A lot of people have chimed in saying that they won’t be going back to Readercon unless and until there has been some drastic change for the better. I’m one of them. Readercon was my first major con experience, and it remains my best. I felt welcomed and safe, even though I was just starting out as a writer then. I felt like I was surrounded by friends. Readercon has always been the con that I recommended to people, the one I said was the best of those I had attended. It’s always been my favorite con, filled with my favorite people. It is with a lot of regret that I contemplate never going back.

At this point it isn’t even their failure to permanently ban the offender for his actions that is most troubling to me; it’s their assumption that this was an acceptable way to respond. That they thought they could say, “No no, he’s a nice guy, and very sorry,” and that would be sufficient cause for an exception to be made for him. It doesn’t even matter whether or not that’s true. This assumption that its okay to make special exceptions, that only bad people do bad things, that it must not have been that big of a deal, aren’t you just overreacting a little bit, you wouldn’t want to get this guy banned would you?, is the bedrock upon which so much of the violence and hate and harassment and inequality in our world is built. That is what’s most troubling to me, and that’s why, until I see some very compelling reason to reconsider, I won’t be going back to Readercon, and I’ll certainly not be recommending it to anyone else.

This is going to be a short post, but I couldn’t go without mentioning that the incredible M.S. Corley has been so kind as to take inspiration for his latest Carnacki pin-up from one of my own stories:

The story is “The Reading Room,” which first appeared in Bound for Evil from Dead Letter Press, and which will be reprinted in my collection Never Bet the Devil & Other Warnings. It’s a favorite of mine, so I was really thrilled when Corley decided to use it as a point of departure for his latest Carnacki drawing.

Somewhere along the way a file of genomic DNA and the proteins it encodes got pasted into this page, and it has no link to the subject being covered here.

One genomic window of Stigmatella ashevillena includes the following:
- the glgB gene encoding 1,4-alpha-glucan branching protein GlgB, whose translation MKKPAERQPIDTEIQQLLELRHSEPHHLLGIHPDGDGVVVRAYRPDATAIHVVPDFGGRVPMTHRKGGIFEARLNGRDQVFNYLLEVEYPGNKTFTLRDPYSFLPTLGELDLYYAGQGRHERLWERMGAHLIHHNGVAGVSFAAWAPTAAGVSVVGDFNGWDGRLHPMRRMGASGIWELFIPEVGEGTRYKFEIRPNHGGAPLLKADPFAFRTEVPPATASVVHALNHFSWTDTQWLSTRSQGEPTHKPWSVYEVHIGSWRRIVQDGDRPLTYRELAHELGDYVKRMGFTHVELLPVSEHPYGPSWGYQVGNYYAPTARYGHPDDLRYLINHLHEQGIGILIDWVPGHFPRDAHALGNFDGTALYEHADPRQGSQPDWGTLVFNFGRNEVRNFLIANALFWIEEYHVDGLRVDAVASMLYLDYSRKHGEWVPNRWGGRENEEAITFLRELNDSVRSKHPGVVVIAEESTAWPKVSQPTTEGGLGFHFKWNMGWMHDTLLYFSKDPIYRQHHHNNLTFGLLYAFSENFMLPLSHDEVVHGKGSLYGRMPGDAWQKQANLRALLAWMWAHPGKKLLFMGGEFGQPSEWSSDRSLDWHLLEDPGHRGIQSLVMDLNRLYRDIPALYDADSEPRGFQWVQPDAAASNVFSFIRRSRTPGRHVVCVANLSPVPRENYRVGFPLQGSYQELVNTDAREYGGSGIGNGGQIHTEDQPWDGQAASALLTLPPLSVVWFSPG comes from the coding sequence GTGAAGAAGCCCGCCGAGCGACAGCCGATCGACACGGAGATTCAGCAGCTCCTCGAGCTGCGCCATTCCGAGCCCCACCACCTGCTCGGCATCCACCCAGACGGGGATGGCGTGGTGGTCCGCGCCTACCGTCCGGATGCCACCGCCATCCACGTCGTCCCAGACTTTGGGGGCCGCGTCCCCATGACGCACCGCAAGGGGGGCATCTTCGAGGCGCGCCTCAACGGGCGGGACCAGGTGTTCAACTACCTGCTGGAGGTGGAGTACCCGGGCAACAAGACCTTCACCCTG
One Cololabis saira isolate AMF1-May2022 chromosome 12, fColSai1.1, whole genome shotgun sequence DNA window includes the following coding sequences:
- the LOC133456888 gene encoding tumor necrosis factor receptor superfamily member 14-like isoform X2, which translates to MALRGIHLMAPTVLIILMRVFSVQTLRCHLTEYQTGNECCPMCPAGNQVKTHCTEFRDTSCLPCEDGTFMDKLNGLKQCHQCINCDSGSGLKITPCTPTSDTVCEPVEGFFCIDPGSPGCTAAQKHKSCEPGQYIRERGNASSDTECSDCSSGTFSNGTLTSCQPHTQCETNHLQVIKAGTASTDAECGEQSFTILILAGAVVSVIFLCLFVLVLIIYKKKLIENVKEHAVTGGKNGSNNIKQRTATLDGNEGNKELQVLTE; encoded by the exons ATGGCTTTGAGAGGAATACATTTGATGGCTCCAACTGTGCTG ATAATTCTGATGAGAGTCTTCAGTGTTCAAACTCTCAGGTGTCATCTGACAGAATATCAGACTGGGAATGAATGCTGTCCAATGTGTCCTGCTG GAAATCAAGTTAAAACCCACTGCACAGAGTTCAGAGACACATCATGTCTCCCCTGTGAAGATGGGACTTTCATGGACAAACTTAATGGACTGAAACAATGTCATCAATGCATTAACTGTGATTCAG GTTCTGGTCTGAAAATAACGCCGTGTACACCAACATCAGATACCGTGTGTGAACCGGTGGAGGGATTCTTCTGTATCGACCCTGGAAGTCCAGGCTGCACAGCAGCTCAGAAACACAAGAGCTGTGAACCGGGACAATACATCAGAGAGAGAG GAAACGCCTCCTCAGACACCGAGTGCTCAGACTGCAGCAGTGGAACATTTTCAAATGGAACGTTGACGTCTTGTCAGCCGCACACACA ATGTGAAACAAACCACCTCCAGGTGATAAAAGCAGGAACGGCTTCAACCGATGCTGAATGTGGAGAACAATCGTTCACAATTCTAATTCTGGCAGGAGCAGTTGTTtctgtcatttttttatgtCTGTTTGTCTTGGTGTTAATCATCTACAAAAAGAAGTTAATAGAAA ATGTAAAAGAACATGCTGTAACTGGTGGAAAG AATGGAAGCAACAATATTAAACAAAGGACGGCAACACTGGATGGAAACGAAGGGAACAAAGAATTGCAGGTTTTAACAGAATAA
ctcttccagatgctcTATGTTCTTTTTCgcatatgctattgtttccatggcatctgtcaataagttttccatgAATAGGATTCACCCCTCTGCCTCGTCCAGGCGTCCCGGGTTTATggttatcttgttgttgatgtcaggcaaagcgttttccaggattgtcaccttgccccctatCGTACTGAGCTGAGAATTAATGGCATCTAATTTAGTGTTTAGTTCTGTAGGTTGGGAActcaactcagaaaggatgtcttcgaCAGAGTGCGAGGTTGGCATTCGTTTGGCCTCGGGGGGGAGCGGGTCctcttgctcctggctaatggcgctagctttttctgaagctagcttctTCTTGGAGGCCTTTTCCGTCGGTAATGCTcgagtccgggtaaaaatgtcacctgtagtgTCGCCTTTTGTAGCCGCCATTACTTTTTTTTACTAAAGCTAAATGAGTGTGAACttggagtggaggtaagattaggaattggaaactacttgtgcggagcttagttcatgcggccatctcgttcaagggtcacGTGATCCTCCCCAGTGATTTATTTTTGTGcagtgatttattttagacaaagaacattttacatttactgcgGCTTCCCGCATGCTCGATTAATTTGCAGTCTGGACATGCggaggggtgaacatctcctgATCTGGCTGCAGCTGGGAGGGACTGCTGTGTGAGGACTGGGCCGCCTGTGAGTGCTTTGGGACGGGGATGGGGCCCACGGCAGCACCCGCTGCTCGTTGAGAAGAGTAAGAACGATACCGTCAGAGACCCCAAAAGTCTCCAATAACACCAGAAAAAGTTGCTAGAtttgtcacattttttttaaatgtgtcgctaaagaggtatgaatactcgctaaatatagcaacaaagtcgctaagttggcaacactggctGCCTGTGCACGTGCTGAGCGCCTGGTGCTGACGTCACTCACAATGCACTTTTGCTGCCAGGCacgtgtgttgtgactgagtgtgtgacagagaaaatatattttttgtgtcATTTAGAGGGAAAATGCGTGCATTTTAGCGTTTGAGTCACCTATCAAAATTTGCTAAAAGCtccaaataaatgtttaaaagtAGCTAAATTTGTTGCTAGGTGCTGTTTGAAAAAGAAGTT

If you don’t follow me on Google+ or Facebook or other such places, this may be the first you’ve heard of Corley’s version of Thomas Carnacki. Basically, Corley has been drawing his own version of William Hope Hodgson’s famous paranormal investigator in a series of incredible pin-ups, some of them drawn from Hodgson’s own Carnacki stories, some from other classic weird tales, some just from Corley’s own imagination, and, of course, one from my own tales. To say that this was a big thrill for me would be the worst kind of understatement. If you’ve not seen Corley’s earlier Carnacki pieces, you can see them all here.

I’ve talked before about the uncertainties I have when it comes to genre designations. What I write is horror, almost certainly, but horror is a big country, and I’m far from the first person to wonder where exactly my flag is planted in that dark territory. This isn’t really a post about that, not exactly, but it provides an interesting segue.

I recently read Spook Stories by E.F. Benson, about as charming a collection of ghost stories as you’re likely to encounter. I got it from the library, and the edition I got was a hardcover put out by Arno Press as part of a book line called Supernatural & Occult Fiction. There’s a list of all the books in the series here. I’ve heard of several of them, of course, and others are completely new to me. I’m definitely going to start doing some research, and adding some of these volumes to my to-read queue. Based on the titles alone, if nothing else.